Few things annoy me more than someone saying, “I can’t complain.”
Because you can. Of course you can. There is always something wrong: if not with you, then with the world as a whole. And maybe it’s because I can always complain — and I’m really quite good at it — but it always feels a little condescending. It’s a dare almost, as if to say, “I can live my life free of complaints. I challenge you to do the same.” If that’s the game of it, I forfeit. I’d rather complain than be zen and obnoxious.
But lately I’ve been thinking a lot about contentment, or the lack thereof. It’s a problem I’ve encountered throughout my life, and it’s something I think we all deal with to varying degrees. There’s this sense that life would be perfect if we could just fix this one thing — and then we fix this one thing, and life still isn’t perfect. Far from it, in fact. For me, that’s always inspired guilt. Here I am, living a relatively carefree existence, and I’m still not 100 percent happy all the time. What more could I possibly want?
And even ignoring the massive injustices in the world, the rampant misogyny and homophobia that dominate our culture, the fact that countless children are going to bed hungry — even on a smaller scale of just my life, I’m not sure how much better things could really be. The big three are a great job, a great apartment, and a great boyfriend. Not to brag, but I have all three. So is there a fourth that I’m missing, or am I doomed (like the rest of us) to constantly seek out a sense of satisfaction and inner peace that simply doesn’t exist?
The short version: probably. I think we’re conditioned to always be striving for more. No one ever feels truly satisfied by his or her success, whether personally or professionally. And so, when asked, “How are things?” the appropriate responses are limited. Either you recognize everything great in your life, you realize how lucky you are objectively, and you answer, “I can’t complain,” because saying “I’m blissful” is false but anything else feels ungrateful. Or, if you’re like me, you recognize everything great in your life, but you also think about everything that’s somehow lacking, and to avoid being a whiny asshole, you say, “It’s fine.”
There is nothing wrong with being “fine.” Being fine means that you can complain, but that everything is at least OK. It’s the status quo, and it’s the answer most of us give every time we’re asked. If someone said to me, “Would you be satisfied being ‘fine’ or ‘just OK’ for the rest of your life?” I think I’d begrudgingly accept. Because even accounting for the highs and lows, the average of my experiences will almost certainly be somewhere in the middle. And there’s something tempting about cutting through the bullshit of feelings (both good and bad) and just accepting the in-between.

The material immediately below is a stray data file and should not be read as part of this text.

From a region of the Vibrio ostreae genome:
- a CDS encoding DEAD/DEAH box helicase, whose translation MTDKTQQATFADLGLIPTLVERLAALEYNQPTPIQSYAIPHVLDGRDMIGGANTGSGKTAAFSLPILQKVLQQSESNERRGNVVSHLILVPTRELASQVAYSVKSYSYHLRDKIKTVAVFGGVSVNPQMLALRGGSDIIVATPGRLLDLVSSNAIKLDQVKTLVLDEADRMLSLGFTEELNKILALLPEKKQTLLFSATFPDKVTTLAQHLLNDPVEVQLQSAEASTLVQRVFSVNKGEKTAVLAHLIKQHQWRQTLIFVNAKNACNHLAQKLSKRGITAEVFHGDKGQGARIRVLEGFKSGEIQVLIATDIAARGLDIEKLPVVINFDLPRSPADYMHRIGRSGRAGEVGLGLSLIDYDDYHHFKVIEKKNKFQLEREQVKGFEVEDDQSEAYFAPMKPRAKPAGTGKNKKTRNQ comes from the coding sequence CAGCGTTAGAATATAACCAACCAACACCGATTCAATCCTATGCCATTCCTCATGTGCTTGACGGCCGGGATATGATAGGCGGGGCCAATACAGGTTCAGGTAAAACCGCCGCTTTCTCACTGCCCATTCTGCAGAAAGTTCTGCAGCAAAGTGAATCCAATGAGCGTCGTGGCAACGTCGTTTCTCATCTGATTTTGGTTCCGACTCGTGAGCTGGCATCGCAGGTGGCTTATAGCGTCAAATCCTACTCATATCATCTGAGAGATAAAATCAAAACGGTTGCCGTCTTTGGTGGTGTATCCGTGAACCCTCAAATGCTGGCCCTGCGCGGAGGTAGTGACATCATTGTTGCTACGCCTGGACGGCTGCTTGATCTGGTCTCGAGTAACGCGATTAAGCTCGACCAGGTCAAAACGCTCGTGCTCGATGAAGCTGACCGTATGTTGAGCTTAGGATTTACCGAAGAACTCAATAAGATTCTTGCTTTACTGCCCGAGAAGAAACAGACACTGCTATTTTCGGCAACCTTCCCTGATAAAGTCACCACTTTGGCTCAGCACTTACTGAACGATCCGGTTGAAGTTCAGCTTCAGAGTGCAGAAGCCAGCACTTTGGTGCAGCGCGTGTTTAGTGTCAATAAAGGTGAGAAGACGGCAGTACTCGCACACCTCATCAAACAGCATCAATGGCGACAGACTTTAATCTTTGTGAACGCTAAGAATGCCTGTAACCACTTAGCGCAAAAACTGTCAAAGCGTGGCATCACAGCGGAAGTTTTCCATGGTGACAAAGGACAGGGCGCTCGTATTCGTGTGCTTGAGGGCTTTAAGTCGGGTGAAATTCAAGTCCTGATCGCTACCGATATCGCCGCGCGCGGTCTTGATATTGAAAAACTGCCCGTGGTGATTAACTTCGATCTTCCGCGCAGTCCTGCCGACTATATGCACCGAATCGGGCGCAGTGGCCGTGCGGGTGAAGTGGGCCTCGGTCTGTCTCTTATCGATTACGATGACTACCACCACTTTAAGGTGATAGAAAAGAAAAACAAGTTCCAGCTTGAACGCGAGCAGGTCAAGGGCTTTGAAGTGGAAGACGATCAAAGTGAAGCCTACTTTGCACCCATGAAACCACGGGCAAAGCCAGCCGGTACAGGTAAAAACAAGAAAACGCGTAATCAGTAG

At the same time, that’s depressing. We all want to be able to say we’re happy. And looking toward the (hopefully very distant) future when we’re near death, we want to look back on our lives and smile. I’m not sure that’s a realistic goal, but hey, perhaps with senility we’ll get there. Really, though, whose life is so perfect that he or she can reflect on it as a whole and see only good things? I’ve been taking Prozac for years and I still don’t feel that optimistic.
So here’s what I keep coming back to: moments. In therapy I was taught to be mindful, and while I never really got into mindfulness meditation, the concept appealed to me. Living in the moment means shutting out all anxieties about the past and future in order to focus solely on the now. The idea is that whatever good thing you’re feeling — the ice cream you’re eating, the positive feedback you’re receiving, the orgasm that’s curling your toes — is the only thing you’re feeling. It’s easier said than done, but I think that’s the key to feeling more than “fine.” Because in any of those moments, when taken individually, you are not “just OK” — you’re fucking great.
Lately, because my life has been better than usual — especially when viewed from the outside in — I’ve come back to the “I can’t complain” quandary. It’s still not something I want to say (and I will never, ever, because it’s the worst) but I feel like I’m approaching that point where asking for anything more seems greedy. And so, the next time someone asks me how I am, I’m going to focus on that particular moment: what do I see? smell? taste? feel? Ideally, I can answer “I’m really good” and mean it. Because in that one isolated moment, what is there really to complain about?